U.S., Iraqis Point Fingers After Fatal Blast

The U.S. and Iraqis played a bitter blame game Saturday following the explosion of a weapons cache that killed at least six Iraqi civilians.

Irate Iraqis said U.S. forces were responsible, claiming Iraq's military overseers weren't living up to their pledge to protect the people formerly ruled under Saddam Hussein's iron grip.

"This is the safety that Bush promised us?" asked Munthir Safir, whose white caftan was caked with the blood of his family. Around him, sobbing women collapsed over the coffins of two adults and four teenagers.

The U.S. military defended itself, saying unknown attackers fired four flares into the sprawling open missile dump containing 80 Iraqi missiles.

In Qatar, U.S. Central Command spokesman Lt. Mark Kitchens (search) placed blame squarely on what he called "the despicable people" who allegedly fired the flares.

"This is not just an attempt to disrupt the process of peace. It's a crime against the Iraqi people," Kitchens said.

The disaster touched off protests in the stricken Zafaraniyah (search) section and in Baghdad's center. "No Saddam! No Bush! Yes to Islam!" men shouted, shaking their fists.

Hours after the initial blast, the blackened crater left at the missile cache continued to emit smoke. Explosives boomed, a rocket whistled and rounds popped. One unexploded missile protruded from a lawn. U.S. forces promised to send removal experts.

One American soldier, who was not immediately identified, suffered a broken arm in the initial attack on the depot, said Col. John Peabody, commander of U.S. Army's 11th Engineering Brigade.

Elsewhere on Saturday, U.S. soldiers found 14 suspicious barrels, including one that preliminary tests found could contain a mixture of nerve and blistering agents, according to ABC News. The barrels were found about 25 miles north of Saddam Hussein's home region of Tikrit (search) in a large weapons storage area that included missiles and missile parts. ABC was escorted to the site by the U.S. military.

Previous finds of chemicals suspected of being weapons of mass destruction have turned out to be false alarms. The Pentagon said it was aware of the report but could not confirm it.

The disaster in Baghdad struck at 7:50 a.m. as residents slept or assembled bread and tea for breakfast.

Out of sight of U.S. troops at the depot, someone fired four flares over a wall around an open field where ordnance had been stored, said Sgt. 1st Class Ronald King, a witness.

Americans said some of the tactical weapons had been stored there by Saddam's regime, which had stashed such items in schools, homes and other populated areas.

The U.S. military had put some of the ordnance there itself, however, collecting abandoned Iraqi caches from around the city for later disposal, King said.

The cache included Russian-made Frog-7s and Iraq's own Al Samoud 2 -- 80 missiles in all, said Col. John Peabody, commanding officer of the U.S. Army's 11th Engineering Brigade, which had been helping at the site.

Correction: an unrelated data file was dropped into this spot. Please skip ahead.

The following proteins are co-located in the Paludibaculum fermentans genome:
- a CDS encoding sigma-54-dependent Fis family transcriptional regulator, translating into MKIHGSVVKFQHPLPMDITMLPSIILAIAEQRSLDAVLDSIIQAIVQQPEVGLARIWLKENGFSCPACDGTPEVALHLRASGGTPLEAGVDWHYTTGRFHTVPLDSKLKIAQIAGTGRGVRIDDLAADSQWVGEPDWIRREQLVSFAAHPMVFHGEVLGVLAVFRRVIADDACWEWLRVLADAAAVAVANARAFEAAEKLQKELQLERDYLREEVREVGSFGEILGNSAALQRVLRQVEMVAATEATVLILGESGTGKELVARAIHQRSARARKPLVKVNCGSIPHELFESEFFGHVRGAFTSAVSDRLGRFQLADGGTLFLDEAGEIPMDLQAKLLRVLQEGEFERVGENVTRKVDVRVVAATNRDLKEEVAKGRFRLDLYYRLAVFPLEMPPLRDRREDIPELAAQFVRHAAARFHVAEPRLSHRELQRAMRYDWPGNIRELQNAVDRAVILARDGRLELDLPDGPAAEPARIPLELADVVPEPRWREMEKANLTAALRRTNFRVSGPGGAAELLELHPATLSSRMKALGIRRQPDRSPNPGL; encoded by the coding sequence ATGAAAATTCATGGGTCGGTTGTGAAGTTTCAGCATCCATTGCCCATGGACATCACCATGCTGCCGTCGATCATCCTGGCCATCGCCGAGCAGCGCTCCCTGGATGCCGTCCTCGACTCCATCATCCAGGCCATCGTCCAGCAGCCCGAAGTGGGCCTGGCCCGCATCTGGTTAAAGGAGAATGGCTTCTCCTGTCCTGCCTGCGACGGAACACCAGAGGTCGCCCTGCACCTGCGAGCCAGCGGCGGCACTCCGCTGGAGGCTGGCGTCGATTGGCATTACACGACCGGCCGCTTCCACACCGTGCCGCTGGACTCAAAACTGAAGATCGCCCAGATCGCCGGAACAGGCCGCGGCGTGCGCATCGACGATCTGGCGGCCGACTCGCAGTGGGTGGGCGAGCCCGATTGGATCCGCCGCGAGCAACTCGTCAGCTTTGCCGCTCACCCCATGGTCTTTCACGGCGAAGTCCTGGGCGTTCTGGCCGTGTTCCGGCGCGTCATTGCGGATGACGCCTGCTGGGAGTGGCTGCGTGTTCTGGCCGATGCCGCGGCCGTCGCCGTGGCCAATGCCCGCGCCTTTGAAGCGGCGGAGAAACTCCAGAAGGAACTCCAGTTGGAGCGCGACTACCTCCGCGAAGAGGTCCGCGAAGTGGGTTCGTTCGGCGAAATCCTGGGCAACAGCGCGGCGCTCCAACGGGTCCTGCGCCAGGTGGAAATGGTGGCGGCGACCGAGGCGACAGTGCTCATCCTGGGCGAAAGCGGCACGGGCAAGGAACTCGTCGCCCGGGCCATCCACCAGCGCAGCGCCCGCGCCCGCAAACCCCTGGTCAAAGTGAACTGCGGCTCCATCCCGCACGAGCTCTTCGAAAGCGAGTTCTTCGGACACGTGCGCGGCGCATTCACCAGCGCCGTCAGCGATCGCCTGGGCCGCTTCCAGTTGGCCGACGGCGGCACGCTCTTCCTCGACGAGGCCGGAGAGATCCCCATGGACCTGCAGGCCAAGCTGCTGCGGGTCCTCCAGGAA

The flares hit an ammunition pit, setting fire to wooden ammo crates, King said. In a flash, deadly remnants of Saddam's regime were pounding homes without warning. Booms rattled windows across the city.

About a mile away, a missile plowed into a dirt lane between two rows of crude two-story homes. Walls crumbled and roofs blew off, demolishing four houses. Inside one, the impact killed a 50-year-old worker, his four teenage children and his 23-year-old daughter-in-law, a new mother.

"Our house collapsed. That's all I remember," Mohammed Khazaal, 15, said from a hospital bed, his head wrapped in bandages and gashes across his body. A brother of the dead young woman, he had been sleeping when the missile hit.

Nearby, medical workers treated deep cuts in the legs of Zeineb Thamer, the year-old daughter of the woman who died. Blood matted Zeineb's light-brown hair. In English, the message on her T-shirt declared, "Welcome, Little Friend."

Peabody said 10 or more Iraqis were wounded. Two of them were said to be near death.

U.S. forces initially came under small-arms fire when they went to the scene, Peabody said. They returned fire.

Peabody wouldn't speculate on exactly who fired the flares. "Somebody who does not want us to be here," he said.

Ultimately, Peabody said, the fallen Iraqi regime was responsible. "We are very sorry that the practice of Saddam Hussein putting his missiles ... throughout Baghdad has resulted in this."

Many Iraqis in the area, though, contended that an intentional American blast had triggered the disaster.

"Why?" one distraught man demanded when three American GIs went to search for missile parts in the shattered home. Responded one American: "It's not our fault."

In Zafaraniyah, residents described days of what appeared to be blasts carried out by the U.S. forces at the missile dump, apparently to demolish leftover Iraqi weaponry.

Mohammed Hussein said he and some neighbors had personally visited U.S. military officers to stress that the depot was near crowded neighborhoods. American forces halted night explosions after that, and ended the daytime ones three or four days ago, Hussein and others said.

The Associated Press contributed to this report.